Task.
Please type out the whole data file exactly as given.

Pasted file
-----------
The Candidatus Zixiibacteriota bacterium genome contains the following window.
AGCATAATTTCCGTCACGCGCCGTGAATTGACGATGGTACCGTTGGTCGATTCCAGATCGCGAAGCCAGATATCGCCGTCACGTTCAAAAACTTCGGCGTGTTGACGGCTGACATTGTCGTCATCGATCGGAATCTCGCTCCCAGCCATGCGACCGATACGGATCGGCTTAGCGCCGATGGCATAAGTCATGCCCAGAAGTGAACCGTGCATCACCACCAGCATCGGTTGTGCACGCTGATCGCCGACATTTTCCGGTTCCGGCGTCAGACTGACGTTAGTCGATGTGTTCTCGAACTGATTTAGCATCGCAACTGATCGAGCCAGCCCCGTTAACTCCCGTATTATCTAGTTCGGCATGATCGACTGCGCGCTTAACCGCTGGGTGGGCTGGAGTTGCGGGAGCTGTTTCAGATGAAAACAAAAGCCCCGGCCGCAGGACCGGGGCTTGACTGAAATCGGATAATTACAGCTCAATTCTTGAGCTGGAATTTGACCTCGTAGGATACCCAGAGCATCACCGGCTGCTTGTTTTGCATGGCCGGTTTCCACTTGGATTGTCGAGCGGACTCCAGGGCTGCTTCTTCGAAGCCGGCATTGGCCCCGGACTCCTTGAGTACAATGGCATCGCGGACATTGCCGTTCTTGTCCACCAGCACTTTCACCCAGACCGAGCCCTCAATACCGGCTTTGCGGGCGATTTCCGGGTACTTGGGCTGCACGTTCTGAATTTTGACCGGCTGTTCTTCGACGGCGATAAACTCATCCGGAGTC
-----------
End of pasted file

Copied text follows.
The Candidatus Zixiibacteriota bacterium genome contains the following window.
AGCATAATTTCCGTCACGCGCCGTGAATTGACGATGGTACCGTTGGTCGATTCCAGATCGCGAAGCCAGATATCGCCGTCACGTTCAAAAACTTCGGCGTGTTGACGGCTGACATTGTCGTCATCGATCGGAATCTCGCTCCCAGCCATGCGACCGATACGGATCGGCTTAGCGCCGATGGCATAAGTCATGCCCAGAAGTGAACCGTGCATCACCACCAGCATCGGTTGTGCACGCTGATCGCCGACATTTTCCGGTTCCGGCGTCAGACTGACGTTAGTCGATGTGTTCTCGAACTGATTTAGCATCGCAACTGATCGAGCCAGCCCCGTTAACTCCCGTATTATCTAGTTCGGCATGATCGACTGCGCGCTTAACCGCTGGGTGGGCTGGAGTTGCGGGAGCTGTTTCAGATGAAAACAAAAGCCCCGGCCGCAGGACCGGGGCTTGACTGAAATCGGATAATTACAGCTCAATTCTTGAGCTGGAATTTGACCTCGTAGGATACCCAGAGCATCACCGGCTGCTTGTTTTGCATGGCCGGTTTCCACTTGGATTGTCGAGCGGACTCCAGGGCTGCTTCTTCGAAGCCGGCATTGGCCCCGGACTCCTTGAGTACAATGGCATCGCGGACATTGCCGTTCTTGTCCACCAGCACTTTCACCCAGACCGAGCCCTCAATACCGGCTTTGCGGGCGATTTCCGGGTACTTGGGCTGCACGTTCTGAATTTTGACCGGCTGTTCTTCGACGGCGATAAACTCATCCGGAGTC